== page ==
A nation is shaped by a certain narrative—how it came to be what it is today, what values and beliefs its people hold and cherish, and how it is portrayed.
Education has a vital role in shaping this narrative and in moulding people’s attitudes, and the state and its governing bodies play a substantial role in deciding what is taught. Right from learning the alphabet to getting a doctorate certificate and beyond, watchdogs hold magnifying lenses to see what is being taught. The most controversial subject would probably be history. The saying goes “catch them young” and that is perhaps what South Korea is trying to do with its view of commissioning a single history textbook for its middle and high school students.
Like most countries, South Korea also has its historians who are sought after by publishers to write textbooks. Although these are then submitted to an official panel for approval, secondary schools are free to choose from a pool of books to use any of them as a part of their syllabus. But with what the Park Geun-hye administration has in mind, schools may have to part with some of this freedom.
The main bone of contention is the story of a young girl in the early 20th century who protested the Japanese occupation in her country and inspired her fellow Koreans. Her death, from being allegedly tortured, made for a heroic history lesson. On inspection, however, it was found that not many text books carried the tale of Yu Gwan-sun, sparking a debate on how and what should be taught as part of Korea’s history.
Civic bodies and citizens are protesting against what they believe is an attempt to dictate history and produce like-minded individuals. The government, it is feared, wants to be the first and last word on how history is taught and interpreted. Koreans also fear that this ‘small’ suppression of thought may lead to further curtailment of human rights, as has happened earlier in their history.
All of this sounds a little too familiar, does it not?
Park Geun-hye’s stance is certainly not the first of a government trying to make its presence felt in education. Back home in India, we had a massive row just a decade back on what should go into NCERT textbooks. A K Ramanujan’s essay–a different take on The Ramayana (Three Hundred Ramayanas) also had to face flak for ‘attempting to change’ what the popular myth tells us. Sentiments are hurt and before one can even attempt to interpret what a piece of text wants to say, it is taken off the reading shelf and shoved into oblivion.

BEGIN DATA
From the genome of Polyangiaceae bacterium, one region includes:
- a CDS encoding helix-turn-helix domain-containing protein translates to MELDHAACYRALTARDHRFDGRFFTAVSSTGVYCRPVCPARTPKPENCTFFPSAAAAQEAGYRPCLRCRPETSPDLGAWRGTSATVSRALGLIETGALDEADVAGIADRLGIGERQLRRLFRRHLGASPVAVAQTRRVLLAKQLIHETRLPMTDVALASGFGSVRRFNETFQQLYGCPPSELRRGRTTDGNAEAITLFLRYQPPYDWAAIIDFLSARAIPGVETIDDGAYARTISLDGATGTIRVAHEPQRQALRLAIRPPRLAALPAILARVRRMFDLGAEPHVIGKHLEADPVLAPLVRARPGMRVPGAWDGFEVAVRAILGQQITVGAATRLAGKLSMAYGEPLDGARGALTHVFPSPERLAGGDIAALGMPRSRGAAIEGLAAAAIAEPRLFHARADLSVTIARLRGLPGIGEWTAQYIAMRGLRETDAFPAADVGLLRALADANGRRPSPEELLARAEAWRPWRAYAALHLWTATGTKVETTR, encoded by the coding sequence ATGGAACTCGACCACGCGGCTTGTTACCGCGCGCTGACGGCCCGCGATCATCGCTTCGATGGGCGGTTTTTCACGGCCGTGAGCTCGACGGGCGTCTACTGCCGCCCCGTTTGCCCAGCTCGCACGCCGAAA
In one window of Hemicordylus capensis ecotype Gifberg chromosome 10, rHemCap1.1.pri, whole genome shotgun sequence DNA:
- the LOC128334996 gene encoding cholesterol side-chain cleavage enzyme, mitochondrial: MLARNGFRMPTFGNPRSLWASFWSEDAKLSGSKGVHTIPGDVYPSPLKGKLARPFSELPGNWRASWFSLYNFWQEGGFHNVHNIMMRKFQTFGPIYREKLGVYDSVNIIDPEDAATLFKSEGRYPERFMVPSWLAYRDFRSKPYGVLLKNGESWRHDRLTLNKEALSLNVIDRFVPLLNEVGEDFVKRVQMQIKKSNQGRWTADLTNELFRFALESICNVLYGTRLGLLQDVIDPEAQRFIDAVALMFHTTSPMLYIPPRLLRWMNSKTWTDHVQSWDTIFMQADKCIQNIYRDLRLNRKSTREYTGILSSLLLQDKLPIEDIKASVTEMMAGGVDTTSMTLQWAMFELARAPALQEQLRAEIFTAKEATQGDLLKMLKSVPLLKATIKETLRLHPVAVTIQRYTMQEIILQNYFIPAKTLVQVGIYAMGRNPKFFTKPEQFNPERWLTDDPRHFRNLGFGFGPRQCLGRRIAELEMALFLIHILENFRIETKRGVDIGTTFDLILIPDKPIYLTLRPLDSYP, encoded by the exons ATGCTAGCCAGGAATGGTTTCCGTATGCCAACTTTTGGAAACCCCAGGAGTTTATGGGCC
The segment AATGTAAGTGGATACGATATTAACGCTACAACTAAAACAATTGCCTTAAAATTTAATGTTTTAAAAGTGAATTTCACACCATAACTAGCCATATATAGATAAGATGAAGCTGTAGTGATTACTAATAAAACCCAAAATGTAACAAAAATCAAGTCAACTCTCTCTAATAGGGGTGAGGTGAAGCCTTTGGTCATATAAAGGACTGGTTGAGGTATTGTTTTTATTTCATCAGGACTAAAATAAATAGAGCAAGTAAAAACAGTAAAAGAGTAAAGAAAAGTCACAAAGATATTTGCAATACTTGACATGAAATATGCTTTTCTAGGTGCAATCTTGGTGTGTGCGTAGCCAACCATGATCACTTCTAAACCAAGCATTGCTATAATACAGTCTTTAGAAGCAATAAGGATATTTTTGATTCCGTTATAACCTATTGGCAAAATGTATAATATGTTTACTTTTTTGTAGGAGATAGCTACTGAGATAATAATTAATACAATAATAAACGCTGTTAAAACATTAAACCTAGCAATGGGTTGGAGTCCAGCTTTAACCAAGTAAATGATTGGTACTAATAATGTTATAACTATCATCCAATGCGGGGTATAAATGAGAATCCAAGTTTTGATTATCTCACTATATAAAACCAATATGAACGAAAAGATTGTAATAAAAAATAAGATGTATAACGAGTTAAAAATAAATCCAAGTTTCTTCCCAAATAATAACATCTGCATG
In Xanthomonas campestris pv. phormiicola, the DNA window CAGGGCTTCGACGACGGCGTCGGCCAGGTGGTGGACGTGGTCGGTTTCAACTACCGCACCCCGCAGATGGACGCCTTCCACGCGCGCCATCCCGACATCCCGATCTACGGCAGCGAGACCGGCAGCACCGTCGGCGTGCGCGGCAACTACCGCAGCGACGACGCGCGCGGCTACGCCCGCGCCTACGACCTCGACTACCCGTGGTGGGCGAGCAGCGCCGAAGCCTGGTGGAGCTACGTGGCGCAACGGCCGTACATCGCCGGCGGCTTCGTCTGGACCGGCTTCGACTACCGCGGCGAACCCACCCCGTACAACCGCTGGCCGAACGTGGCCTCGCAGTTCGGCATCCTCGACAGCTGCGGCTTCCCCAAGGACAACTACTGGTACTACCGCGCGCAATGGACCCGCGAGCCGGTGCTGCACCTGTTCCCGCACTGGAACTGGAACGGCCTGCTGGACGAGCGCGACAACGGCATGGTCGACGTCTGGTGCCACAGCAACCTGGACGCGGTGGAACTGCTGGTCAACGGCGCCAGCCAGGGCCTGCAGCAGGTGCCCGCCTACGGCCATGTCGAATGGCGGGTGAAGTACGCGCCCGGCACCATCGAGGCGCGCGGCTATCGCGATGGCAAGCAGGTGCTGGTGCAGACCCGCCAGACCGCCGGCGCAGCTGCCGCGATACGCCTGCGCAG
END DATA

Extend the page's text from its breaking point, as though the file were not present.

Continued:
Why target schools?
Why would the government be interested in deciding what is taught in our schools and colleges? Probably because it gives them a chance to influence the way the next generation will see the world. It gives them a chance to swerve the way people think—whether it be developing hatred for a neighboring country, creating doubts about a national leader, or distorting facts about a country’s history, say, on what transpired during independence or internal emergency situations. Stealthily, the impressions one develops settle and form a membrane that is hard to permeate as one reaches adulthood.
While the press in a state could play the role of propaganda, like it does in a few countries currently, this could be risky as international agencies and media could take notice. Having one’s agenda make its way to school textbooks, however, does not invite as much attention. At least not until the ‘enlightened’ section of society take notice and protest. Introducing religiously-charged lessons in history or language subjects, or wiping off parts of texts where a certain government failed, or accentuating parts where one felt it was effective, should be understood as a priming tool to create a youth that might be ignorant about other perspectives, or at least not as well-informed.
The most contentious of topics is modern history. Today’s current events will form history in another 30 years. Tomorrow when the coming generations are learning about the past we went through, would they adhere to their parents’ accounts of what they observed, or what an institutionally-mandated manuscript details? Would tomorrow’s history books in the classroom reasonably, objectively and accurately represent what we are going through? Or will they distort it?
There are gallant tales of men and women that need to be told–of wars that were fought, of lessons in politics, and the many other lessons that history teaches us; lest we forget them. We have to learn history and teach it too, and it is important that all sides and perspectives be reasonably represented.
“A good president makes history, a bad president changes history books,” said a banner at one of the protests in South Korea. But, is the world listening?
Anam Naqvi is currently working at the Economist Intelligence Unit as an editor and has been in the news and research business for over five years. She recently graduated from iPolicy, conducted by CCS Academy.
The opinions expressed in this essay are those of the authors. They do not purport to reflect the opinions or views of CCS.